The terraced landscapes of Tegalalang Rice Terrace.

The terraced landscapes of Tegalalang Rice Terrace.

Not for nothing is Bali known as the ‘Island of the Gods’. One of the 17,000 islands that speckle the Indonesian archipelago, it blows your mind with spectacular scenery, pristine beaches, warm and friendly locals and a vibrant culture. But beyond these obvious enticements lies a hidden Bali, an unexplored terrain that can take your adventure to the next level but only if you know where to look.

Instead of beachcombing, go biking through rice paddy fields – emerald vistas of green gold that will make your knees go weak. Spas are passe. How about an immersive wellness experience in a Balinese hot spring? Instead of regular coffee quaff Kopi Luwak. This unique brew made from civet cat’s droppings has people paying top dollar.


Eschew the famously cheap and plentiful Balinese massages and opt for natural hot springs. One of the most popular ones is the Toya Devasya Natural Hot Springs in Kintamani, in Bali’s northeast. Overlooking scintillating views of Mount Batur, the waters here dazzle in 50 shades of blue (or is it green?). They also emit less of a sulphurous odour than most other Indonesian hot springs. Whether they possess healing powers or not, there’s no denying their power to make you feel reborn.

Coffee plantations pepper Bali like confetti. They offer a smorgasbord of brews – vanilla coffee, ginger, lemongrass, chili, chocolate. Ask for ‘Copi Luwak’ instead. It’s not the world’s most expensive coffee for nothing (USD 10 or Rs 640 a pop). It is brewed from beans that have been through the digestion system of a civet. The animals consume the coffee cherries for their fleshy pulp, but the beans are left intact all the way through their digestion system. The enzymes inside the civet’s stomach extract the bitterness from the coffee, making Kopi Luwak smooth and mild with a sweet aftertaste. Cheers!

Climbing three hours up Mt Batur is what dream hikes are made of. Every hint of exhaustion is forgotten once you summit the volcano’s peak and soak in the magical landscape of this natural wonder. Batur is the most active volcano in Bali; erupting every few years. But when its safe to go up, it rewards you with 360-degree panoramic views of the Indian Ocean, Lake Batur, Mt. Agung and Mt. Batur.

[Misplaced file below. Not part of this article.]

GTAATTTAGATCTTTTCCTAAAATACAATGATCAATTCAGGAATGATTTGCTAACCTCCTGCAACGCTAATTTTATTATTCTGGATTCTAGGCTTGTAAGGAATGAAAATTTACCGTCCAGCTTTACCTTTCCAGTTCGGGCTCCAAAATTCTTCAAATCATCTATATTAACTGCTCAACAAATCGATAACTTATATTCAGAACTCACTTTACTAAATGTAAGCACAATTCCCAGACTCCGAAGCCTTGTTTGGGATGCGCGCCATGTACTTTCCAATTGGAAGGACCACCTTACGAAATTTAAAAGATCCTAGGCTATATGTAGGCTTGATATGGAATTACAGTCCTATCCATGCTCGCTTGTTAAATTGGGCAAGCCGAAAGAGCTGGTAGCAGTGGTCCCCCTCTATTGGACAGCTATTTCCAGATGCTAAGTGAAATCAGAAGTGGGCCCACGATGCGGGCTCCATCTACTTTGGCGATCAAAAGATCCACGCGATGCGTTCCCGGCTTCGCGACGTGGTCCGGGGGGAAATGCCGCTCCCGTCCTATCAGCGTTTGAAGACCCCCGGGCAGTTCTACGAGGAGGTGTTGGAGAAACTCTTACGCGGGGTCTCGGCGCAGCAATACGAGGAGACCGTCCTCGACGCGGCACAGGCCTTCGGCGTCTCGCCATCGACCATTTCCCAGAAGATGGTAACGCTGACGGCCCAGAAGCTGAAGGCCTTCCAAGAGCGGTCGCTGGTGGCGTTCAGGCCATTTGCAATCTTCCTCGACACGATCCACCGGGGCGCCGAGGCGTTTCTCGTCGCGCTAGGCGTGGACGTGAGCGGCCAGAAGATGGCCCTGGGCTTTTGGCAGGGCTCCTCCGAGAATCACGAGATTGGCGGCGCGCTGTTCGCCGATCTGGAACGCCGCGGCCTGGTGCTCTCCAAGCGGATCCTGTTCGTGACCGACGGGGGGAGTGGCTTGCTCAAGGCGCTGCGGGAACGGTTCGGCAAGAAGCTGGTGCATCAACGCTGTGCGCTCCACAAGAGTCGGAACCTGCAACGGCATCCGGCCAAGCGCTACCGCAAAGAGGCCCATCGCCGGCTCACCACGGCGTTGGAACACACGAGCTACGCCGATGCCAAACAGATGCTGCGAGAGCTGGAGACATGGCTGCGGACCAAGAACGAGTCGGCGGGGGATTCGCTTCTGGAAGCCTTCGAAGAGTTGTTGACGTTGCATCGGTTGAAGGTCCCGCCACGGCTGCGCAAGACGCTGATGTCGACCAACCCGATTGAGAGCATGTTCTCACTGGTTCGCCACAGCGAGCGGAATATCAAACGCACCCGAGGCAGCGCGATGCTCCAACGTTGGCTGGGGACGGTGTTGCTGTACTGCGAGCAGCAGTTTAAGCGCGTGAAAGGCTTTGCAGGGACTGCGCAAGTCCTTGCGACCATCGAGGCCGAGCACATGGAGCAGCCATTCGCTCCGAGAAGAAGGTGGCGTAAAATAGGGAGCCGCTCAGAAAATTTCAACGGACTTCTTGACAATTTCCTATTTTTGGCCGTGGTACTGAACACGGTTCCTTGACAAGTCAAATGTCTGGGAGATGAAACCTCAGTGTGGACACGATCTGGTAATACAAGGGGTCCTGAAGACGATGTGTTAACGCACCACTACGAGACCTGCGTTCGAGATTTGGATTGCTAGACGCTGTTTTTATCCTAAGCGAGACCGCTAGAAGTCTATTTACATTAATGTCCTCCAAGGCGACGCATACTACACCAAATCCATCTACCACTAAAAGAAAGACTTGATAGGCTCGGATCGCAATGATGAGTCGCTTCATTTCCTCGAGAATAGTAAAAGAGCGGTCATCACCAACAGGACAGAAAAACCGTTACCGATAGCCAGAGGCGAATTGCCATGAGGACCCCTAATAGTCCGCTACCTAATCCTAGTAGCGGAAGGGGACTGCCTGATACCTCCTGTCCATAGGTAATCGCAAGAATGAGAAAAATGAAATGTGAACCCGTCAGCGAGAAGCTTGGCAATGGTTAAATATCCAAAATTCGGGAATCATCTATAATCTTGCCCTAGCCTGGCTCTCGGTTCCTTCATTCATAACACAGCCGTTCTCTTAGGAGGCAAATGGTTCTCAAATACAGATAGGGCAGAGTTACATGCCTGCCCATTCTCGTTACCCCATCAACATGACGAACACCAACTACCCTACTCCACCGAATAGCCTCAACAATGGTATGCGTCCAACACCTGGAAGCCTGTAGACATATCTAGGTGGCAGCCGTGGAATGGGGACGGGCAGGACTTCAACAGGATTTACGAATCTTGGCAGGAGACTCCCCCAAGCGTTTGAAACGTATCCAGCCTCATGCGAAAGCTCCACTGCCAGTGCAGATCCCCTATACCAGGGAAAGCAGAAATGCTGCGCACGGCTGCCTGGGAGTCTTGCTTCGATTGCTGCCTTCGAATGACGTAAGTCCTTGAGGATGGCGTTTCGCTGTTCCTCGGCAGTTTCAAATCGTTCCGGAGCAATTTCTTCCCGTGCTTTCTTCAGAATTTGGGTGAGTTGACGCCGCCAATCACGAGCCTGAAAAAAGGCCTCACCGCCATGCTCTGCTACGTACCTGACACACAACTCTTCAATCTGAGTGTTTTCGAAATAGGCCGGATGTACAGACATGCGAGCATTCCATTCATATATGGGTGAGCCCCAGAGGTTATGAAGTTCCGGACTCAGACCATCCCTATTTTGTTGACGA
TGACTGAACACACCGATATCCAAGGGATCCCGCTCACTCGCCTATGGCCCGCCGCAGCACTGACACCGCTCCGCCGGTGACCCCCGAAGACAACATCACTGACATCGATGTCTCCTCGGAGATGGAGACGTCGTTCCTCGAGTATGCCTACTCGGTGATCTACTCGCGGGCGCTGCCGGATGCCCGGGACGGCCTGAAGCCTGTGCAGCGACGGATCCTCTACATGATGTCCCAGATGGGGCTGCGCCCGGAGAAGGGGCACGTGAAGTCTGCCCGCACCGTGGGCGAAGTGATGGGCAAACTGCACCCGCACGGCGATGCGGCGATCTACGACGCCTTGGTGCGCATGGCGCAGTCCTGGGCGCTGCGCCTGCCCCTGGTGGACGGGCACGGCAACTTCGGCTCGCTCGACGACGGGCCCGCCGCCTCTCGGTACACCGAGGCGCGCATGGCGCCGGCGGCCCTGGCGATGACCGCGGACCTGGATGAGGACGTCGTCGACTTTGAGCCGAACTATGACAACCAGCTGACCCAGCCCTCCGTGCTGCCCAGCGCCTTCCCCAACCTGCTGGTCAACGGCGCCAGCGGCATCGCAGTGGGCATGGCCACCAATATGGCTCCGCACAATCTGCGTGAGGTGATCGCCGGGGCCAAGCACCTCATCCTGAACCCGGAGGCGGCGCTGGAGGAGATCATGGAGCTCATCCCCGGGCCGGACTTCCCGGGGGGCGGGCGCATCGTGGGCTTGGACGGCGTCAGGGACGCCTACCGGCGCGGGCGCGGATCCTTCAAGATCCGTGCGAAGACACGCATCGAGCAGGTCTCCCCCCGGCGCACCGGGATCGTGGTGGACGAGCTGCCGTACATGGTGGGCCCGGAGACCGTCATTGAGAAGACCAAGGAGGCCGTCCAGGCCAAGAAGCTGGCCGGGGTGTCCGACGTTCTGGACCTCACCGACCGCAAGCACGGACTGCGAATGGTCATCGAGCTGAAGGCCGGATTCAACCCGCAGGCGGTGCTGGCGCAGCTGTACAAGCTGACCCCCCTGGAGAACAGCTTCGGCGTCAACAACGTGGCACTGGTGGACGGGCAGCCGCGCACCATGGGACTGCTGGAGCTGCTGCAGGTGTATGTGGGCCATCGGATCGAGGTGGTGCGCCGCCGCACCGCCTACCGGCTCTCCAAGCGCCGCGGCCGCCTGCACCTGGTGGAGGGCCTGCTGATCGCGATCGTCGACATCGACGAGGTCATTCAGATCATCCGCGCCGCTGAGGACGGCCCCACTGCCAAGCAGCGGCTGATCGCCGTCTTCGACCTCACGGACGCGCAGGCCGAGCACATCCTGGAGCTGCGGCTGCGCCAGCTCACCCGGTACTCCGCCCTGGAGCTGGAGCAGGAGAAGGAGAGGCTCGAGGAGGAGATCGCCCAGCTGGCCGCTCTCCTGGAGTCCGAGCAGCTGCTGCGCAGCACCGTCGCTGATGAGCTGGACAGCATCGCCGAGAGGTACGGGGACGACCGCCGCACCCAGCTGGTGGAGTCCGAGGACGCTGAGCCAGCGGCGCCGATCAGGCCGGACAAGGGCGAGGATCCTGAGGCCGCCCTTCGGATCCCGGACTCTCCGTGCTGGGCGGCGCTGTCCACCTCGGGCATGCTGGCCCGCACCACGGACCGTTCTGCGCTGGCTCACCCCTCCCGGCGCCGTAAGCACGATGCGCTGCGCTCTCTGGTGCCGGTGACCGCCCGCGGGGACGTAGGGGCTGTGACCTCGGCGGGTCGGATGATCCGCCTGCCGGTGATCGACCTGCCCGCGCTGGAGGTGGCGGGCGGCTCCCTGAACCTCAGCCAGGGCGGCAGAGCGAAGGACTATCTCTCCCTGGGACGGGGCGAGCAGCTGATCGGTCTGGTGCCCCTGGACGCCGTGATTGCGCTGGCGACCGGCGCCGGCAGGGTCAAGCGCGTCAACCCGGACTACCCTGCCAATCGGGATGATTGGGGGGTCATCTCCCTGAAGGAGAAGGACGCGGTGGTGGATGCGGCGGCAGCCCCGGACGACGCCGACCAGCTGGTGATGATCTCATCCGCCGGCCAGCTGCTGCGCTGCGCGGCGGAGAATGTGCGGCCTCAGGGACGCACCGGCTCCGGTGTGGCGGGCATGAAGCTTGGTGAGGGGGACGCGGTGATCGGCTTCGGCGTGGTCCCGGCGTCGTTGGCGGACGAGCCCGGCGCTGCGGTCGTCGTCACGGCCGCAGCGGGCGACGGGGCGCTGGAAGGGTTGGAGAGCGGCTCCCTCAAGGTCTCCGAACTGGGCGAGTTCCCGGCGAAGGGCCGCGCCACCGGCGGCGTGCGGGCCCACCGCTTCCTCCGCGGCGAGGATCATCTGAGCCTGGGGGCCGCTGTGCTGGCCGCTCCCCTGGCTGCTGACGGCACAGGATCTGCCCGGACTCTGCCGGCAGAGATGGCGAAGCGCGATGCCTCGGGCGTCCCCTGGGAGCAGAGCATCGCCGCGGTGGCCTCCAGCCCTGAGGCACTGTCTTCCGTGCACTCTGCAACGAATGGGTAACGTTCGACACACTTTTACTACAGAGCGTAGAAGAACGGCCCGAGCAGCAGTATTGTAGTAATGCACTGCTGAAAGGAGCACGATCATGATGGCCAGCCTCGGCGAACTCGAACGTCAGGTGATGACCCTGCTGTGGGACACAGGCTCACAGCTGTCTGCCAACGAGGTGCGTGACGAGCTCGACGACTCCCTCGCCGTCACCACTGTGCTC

When Julia Roberts careened through Bali’s verdant rice fields in Eat, Pray, Love, a million hearts fluttered. The lifeblood of the locals is their farming culture, and paddy fields are no less a trademark of the island than its beaches. With neat rows of rice plants spreading as far as eyes can see, the topography is mesmerising, especially at sunset. Visit the terraced landscapes of Tegalalang Rice Terrace – marked by subak (traditional Balinese cooperative irrigation system) – that go back to the eighth century.



Paddy not your thing? Well then hop across to the quiet and secluded Nusa Dua on Bali’s southern shores which exists almost in its own bubble. The area brims with spiffy resorts, restaurants and shopping. Walk along the beautiful boardwalk near the ocean. Or go snorkelling, diving, speed boating, paragliding or sailing in crystalline waters. There’s also an 18-hole golf course here. Nip up to the exquisite Pura Geger stone temple that crowns a forested bluff overlooking the azure ocean. Museum Pasifika showcases paintings inspired by the Asia-Pacific region. North of Nusa Dua, boats connect the fishing port of Tanjung Benoa to nearby Serangan Island making for a stunning overarching sweep of the ocean.


Your Bali trip is incomplete without trying authentic local cuisine. Start with ‘Bak So’, a signature Indonesian dish eaten with meatballs – it will take your taste buds places they’ve never been. Book a beach dinner to eat next to the lapping waves. I experienced the island’s full gastronomic glory ensconced in a gazebo at Westin Resort and Spa in Nusa Dua. There was Cingklak, a smorgasbord of authentic Balinese appetisers: beef and chicken satay, spring rolls, corn fritters, fried prawns. Soup Buntut Ubud or thick oxtail soup was rich and velvety. Ikan Laut Campur brought to the table an ensemble of grilled lobster, salmon, snapper fillet, calamari, prawn, minced fish sate served with rice and Ikan sambals. The flavours still dance on my palate!